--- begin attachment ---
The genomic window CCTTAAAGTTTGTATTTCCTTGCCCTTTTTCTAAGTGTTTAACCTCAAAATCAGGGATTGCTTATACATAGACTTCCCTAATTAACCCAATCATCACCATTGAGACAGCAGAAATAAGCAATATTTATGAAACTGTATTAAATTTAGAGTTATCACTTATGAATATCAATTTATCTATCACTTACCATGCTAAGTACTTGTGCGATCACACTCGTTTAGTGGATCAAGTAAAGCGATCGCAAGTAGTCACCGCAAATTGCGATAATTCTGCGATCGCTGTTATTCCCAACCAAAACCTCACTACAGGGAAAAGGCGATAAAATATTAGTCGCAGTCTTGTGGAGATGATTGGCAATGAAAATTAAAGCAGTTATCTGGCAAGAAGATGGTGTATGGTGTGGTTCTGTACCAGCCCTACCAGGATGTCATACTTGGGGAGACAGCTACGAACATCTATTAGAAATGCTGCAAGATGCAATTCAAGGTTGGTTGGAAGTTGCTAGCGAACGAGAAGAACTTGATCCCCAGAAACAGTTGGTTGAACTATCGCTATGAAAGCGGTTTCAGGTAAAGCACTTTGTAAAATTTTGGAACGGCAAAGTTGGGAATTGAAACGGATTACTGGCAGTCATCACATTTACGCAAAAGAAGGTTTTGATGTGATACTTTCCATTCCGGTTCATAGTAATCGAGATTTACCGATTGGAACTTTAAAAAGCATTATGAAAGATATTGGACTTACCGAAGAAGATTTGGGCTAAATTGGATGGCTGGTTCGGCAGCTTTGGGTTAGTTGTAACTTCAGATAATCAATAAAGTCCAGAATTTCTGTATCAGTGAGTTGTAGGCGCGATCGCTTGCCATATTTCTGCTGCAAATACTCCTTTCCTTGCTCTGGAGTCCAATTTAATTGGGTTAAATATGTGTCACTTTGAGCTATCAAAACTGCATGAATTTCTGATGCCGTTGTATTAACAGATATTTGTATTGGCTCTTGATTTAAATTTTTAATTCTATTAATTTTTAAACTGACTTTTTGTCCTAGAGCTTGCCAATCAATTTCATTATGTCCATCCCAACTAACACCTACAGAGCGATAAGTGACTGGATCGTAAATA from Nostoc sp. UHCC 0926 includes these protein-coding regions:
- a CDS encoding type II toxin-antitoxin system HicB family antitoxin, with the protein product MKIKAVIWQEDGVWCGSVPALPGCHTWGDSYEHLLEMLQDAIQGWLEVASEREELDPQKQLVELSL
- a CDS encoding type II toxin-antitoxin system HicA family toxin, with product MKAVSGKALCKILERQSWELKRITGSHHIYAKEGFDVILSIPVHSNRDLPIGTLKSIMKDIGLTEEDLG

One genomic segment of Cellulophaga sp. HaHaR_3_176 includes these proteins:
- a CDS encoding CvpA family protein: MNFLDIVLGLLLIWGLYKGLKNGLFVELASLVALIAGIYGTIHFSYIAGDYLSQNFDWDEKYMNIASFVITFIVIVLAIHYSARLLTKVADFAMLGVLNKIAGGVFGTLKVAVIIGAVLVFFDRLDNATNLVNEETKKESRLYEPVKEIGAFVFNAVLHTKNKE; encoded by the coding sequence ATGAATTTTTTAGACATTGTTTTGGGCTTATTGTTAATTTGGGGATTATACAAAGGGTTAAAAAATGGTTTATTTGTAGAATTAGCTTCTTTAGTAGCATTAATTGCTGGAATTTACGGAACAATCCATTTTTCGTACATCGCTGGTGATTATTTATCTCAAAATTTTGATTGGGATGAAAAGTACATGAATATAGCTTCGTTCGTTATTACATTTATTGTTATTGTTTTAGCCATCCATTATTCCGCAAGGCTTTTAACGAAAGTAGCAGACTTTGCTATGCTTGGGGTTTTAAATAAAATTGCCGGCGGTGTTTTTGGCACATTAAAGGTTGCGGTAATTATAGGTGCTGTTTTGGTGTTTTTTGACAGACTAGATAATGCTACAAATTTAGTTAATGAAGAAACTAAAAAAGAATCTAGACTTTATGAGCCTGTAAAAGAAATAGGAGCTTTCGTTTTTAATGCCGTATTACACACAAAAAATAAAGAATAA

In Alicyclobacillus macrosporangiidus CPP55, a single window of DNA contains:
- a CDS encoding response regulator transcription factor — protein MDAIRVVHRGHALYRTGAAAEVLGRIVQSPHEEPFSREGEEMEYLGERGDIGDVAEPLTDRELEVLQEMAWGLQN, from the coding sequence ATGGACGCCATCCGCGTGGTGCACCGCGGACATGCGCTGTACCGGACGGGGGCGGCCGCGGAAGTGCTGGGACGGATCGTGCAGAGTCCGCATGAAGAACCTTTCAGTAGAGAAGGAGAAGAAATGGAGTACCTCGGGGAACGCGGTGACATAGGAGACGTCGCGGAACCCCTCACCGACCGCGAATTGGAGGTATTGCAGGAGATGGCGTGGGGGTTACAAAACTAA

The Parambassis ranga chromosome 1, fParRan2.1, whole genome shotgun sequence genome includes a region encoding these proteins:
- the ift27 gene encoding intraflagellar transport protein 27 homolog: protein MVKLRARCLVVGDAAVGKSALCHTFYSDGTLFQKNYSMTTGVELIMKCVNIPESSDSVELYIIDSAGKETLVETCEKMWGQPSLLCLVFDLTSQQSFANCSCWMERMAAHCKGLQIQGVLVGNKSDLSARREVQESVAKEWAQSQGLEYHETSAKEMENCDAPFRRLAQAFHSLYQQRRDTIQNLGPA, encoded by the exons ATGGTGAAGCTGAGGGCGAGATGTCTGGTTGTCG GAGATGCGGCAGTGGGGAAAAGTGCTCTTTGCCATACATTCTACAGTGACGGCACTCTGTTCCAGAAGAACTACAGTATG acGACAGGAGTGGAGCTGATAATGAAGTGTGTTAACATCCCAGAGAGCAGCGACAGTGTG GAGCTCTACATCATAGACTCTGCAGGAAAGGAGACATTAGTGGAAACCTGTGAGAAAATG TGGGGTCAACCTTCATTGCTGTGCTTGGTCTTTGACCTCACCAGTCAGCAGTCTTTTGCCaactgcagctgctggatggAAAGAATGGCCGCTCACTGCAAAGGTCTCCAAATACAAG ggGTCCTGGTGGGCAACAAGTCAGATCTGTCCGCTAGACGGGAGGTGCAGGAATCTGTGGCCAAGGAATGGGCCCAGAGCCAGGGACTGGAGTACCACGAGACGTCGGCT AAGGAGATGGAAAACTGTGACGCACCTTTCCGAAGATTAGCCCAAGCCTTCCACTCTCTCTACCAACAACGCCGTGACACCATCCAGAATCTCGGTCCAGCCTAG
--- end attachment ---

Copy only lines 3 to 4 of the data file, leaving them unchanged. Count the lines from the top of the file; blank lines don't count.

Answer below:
- a CDS encoding type II toxin-antitoxin system HicA family toxin, with product MKAVSGKALCKILERQSWELKRITGSHHIYAKEGFDVILSIPVHSNRDLPIGTLKSIMKDIGLTEEDLG

One genomic segment of Cellulophaga sp. HaHaR_3_176 includes these proteins: